I had to choose between being blind and holding my breath. I weighed the options as my glasses fogged up like a mirror, and inevitably chose the latter. It was probably safer.
When the hell is fog going to end, I thought as I maneuvered my motorbike through the mountains in Dalat, Vietnam.
I focused on staring at the headlights straight ahead as rain splattered against my glasses and stuck to them. The ever expanding rain drops on my glasses mocked me as I used one hand to wipe them like a wind shield wiper.
My friend and I were on our way to Pongour Waterfall, 50 kilometers south of Dalat.
That morning we jumped on motorbikes hungover and in the rain to drive to Pongour to chase yet another waterfall. Following the blue dot on my iPhone on Google Maps, I led us through what looked like a simple road through the rice paddy fields in Vietnam, hoping to see some spectacular views of the surrounding area.
Except that it wasn’t spectacular.
After we cleared the mountains, I thought the most difficult part was over. Suddenly, I found myself off roading through mud and puddles with questionable depths and wasn’t sure I would be able to make it through.
“I think it’s this way,” I said to my friend as I looked at the road in front of us. I almost laughed at the thought of driving these $4 rental motorbikes through the mud. My friend’s breaks barely worked on her bike, and somehow, the 2 liters of gasoline I put in mine were almost gone.
But it was the only way.
I went first. After surpassing a guilty looking herd of cows as if they had just escaped their pen, I maneuvered my bike no faster than 5 mph through the mud and puddles like I was taking it out for a salsa dance.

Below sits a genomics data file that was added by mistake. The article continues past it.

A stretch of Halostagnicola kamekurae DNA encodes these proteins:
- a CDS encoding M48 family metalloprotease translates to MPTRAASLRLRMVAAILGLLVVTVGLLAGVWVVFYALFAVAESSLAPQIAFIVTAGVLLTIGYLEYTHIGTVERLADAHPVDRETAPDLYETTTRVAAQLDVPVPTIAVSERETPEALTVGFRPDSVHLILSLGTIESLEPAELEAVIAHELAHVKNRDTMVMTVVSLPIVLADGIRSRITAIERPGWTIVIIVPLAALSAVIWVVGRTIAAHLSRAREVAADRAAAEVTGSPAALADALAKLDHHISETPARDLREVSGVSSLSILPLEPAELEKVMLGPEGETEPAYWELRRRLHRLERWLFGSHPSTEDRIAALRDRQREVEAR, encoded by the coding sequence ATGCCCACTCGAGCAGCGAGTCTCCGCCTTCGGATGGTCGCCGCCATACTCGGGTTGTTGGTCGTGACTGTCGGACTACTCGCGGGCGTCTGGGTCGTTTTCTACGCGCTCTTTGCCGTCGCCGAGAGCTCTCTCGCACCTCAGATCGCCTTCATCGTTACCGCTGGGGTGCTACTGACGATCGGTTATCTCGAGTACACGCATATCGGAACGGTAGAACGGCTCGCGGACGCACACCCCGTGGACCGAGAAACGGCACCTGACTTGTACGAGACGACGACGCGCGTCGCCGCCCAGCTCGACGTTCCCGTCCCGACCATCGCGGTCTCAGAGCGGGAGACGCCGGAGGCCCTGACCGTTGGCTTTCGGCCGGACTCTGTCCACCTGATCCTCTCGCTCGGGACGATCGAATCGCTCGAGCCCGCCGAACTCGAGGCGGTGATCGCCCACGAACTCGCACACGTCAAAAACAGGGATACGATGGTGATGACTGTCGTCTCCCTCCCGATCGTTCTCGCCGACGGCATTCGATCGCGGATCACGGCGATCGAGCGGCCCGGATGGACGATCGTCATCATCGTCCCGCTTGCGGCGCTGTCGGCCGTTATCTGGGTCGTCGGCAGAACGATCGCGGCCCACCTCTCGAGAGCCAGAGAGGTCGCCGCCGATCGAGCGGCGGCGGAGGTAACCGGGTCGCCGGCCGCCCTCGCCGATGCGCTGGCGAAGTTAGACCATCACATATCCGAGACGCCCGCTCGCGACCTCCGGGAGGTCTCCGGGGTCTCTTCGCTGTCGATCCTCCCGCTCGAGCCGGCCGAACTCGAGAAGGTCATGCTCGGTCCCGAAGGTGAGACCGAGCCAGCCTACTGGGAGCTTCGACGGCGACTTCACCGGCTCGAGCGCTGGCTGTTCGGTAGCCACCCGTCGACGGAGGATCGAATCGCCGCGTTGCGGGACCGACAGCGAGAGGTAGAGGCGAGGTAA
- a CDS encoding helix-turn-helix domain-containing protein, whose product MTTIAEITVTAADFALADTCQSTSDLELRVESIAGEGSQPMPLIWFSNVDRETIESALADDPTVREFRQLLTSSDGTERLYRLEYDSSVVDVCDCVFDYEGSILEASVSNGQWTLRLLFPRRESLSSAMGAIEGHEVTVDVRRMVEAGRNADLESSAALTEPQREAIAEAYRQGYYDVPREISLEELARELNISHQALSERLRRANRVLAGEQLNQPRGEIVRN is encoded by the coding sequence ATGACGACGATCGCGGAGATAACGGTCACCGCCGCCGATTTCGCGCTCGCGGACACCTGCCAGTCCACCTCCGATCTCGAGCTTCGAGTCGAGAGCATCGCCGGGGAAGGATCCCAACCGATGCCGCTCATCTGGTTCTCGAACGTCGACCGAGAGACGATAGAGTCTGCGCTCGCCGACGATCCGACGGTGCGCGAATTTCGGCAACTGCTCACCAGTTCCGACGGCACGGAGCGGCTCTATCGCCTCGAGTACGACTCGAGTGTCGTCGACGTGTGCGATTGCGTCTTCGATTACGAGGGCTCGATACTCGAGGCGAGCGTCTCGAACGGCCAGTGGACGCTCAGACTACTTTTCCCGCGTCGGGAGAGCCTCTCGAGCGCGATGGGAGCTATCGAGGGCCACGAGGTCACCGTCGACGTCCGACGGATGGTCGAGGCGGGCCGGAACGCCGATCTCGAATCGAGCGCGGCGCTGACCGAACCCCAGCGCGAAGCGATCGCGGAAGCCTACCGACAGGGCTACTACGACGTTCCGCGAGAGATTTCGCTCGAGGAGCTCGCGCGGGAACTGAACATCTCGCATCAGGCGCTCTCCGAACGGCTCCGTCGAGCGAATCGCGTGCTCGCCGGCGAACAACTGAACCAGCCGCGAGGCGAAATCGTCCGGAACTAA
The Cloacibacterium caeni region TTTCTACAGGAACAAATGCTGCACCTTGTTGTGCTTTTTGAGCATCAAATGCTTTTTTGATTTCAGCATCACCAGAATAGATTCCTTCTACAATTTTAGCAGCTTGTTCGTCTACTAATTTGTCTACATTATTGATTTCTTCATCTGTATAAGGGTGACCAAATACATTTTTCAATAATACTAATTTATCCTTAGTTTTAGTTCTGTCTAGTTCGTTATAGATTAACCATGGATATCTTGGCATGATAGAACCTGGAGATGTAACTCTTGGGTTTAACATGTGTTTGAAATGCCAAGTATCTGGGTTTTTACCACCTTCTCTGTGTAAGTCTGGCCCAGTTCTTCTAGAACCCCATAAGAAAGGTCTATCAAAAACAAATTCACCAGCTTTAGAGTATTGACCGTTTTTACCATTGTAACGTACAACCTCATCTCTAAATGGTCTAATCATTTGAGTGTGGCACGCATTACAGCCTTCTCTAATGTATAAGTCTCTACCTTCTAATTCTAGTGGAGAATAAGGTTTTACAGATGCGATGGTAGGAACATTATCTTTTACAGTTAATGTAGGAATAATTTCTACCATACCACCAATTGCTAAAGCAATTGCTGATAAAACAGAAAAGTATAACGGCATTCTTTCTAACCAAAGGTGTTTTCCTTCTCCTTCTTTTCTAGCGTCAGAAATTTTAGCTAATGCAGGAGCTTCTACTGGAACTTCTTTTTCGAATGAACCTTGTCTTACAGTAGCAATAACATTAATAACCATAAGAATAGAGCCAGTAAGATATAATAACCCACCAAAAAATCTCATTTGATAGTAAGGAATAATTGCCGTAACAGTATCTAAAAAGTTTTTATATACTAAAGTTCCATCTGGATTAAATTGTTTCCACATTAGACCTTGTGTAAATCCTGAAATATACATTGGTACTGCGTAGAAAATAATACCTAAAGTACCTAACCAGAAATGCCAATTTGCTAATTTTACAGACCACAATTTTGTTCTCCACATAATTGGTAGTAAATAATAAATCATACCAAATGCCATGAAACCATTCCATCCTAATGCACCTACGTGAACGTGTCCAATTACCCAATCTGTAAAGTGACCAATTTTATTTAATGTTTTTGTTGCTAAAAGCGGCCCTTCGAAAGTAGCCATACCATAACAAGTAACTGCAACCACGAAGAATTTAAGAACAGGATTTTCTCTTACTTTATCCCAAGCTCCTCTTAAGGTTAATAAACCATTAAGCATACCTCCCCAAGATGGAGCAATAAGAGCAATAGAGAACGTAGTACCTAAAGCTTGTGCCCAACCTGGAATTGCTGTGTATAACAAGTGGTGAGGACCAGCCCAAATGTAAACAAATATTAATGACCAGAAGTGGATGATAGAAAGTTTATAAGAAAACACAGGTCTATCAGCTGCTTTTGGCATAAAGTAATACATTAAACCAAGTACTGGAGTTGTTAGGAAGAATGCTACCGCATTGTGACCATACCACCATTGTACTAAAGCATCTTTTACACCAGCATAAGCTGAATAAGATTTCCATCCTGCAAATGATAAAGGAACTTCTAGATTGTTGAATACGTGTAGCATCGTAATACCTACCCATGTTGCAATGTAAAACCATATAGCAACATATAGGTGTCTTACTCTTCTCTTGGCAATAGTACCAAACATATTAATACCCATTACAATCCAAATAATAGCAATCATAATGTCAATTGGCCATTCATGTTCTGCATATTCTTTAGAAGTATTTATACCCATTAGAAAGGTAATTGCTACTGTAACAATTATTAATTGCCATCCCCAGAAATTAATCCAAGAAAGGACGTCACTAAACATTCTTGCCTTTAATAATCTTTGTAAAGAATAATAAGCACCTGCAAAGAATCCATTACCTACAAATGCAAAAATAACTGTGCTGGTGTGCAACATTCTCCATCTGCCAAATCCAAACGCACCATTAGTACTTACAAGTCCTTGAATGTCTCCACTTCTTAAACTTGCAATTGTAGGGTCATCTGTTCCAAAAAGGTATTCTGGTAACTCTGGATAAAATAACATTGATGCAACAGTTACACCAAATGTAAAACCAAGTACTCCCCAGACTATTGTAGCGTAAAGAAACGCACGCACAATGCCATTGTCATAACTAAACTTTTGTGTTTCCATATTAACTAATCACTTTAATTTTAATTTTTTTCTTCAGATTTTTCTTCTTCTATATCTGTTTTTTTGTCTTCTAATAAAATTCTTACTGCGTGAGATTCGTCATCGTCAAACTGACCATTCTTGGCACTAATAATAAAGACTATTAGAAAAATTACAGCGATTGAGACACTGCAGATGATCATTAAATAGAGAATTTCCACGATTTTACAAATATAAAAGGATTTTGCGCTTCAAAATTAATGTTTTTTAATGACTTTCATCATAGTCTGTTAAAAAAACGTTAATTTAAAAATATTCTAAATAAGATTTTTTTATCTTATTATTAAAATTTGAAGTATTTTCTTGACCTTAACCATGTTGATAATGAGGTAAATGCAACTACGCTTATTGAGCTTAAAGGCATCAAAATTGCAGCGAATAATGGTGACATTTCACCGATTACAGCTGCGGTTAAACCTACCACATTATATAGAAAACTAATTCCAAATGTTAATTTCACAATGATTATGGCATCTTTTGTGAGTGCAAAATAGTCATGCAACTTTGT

At that moment, my motorbiking skills were equivalent to my dancing skills: nonexistent.
My bike was on its side and I was sitting next to it.
“Are you okay?” My friend said as she tried to bring her bike over to me.
“Yes,” I said, laughing. “The mud got me!” Two Vietnamese men that appeared out of no where stared at me expressionless as I tried to heave my bike off of the ground. Instead of helping, they only stared and kept walking on their merry way as if I were on display at a zoo.
The mud trek continued for another hour. I wondered how Google Maps had managed to find these roads that seemed unused by anyone other than tractors and cows.
Four hours later, we arrived at Pongour Waterfall, muddy and tired.
The angelic falls welcomed us and were well worth the ride.
Tiny Vietnamese children pranced around beneath the falls and jumped between the rocks as if they were fawns in the forest. The water caressed the rocks like soft hair over someone’s face.
We opted to take the highway on the way back home to avoid the dirt roads. It was a drastic change from the peaceful back roads we had initially taken. Instead, blaring horns, trucks, numerous motorbikes, taxi’s, buses, and cars welcomed us. I felt like an ant every time a truck and bus passed me, and prepared myself incase I suddenly needed to veer off into a bush on the side of the road.
Jesus take the wheel.
It wasn’t until I was in the middle of a mountain and driving up a narrow, meandering road that I realized my motorbike had been on empty for at least 35 kilometers. Being the cheapskate that I am, I wanted to see if I could make it back to the hostel. From experience, motorbikes can be on empty for days before they run out of gas.
Except, of course, this time.
About 10 kilometers from my hostel, my bike died in the middle of the road.
Crap, I thought as I jumped off and dragged it over to the sidewalk. I mustered a laugh- this would only happen to me. My friend and I looked around and wondered what to do next.
As if gold had dropped from the sky, I saw it: there stood a woman selling gasoline next to where my bike had died.
“How much for petrol?” I said as I ran up to her stand. She put up four fingers indicating 40,000 dong.
“I don’t need a whole bottle, only half,” I said, but to my dismay, she wouldn’t have it. I bought the entire bottle which barely changed the line from empty, but it was enough to get me home.
As you all know, I never get away that easily.
My bike wouldn’t start.
For ten minutes my friend and I tried to start my bike which was as stubborn as a dog learning a new trick without any treats.
Maybe I should abandon it, I thought, getting fed up with what this bike had put me through.
I swear it has a mind of its own.
After almost twenty minutes, the bike revved to life like something out of the grave.
I drove that bad boy immediately home before anything else could happen.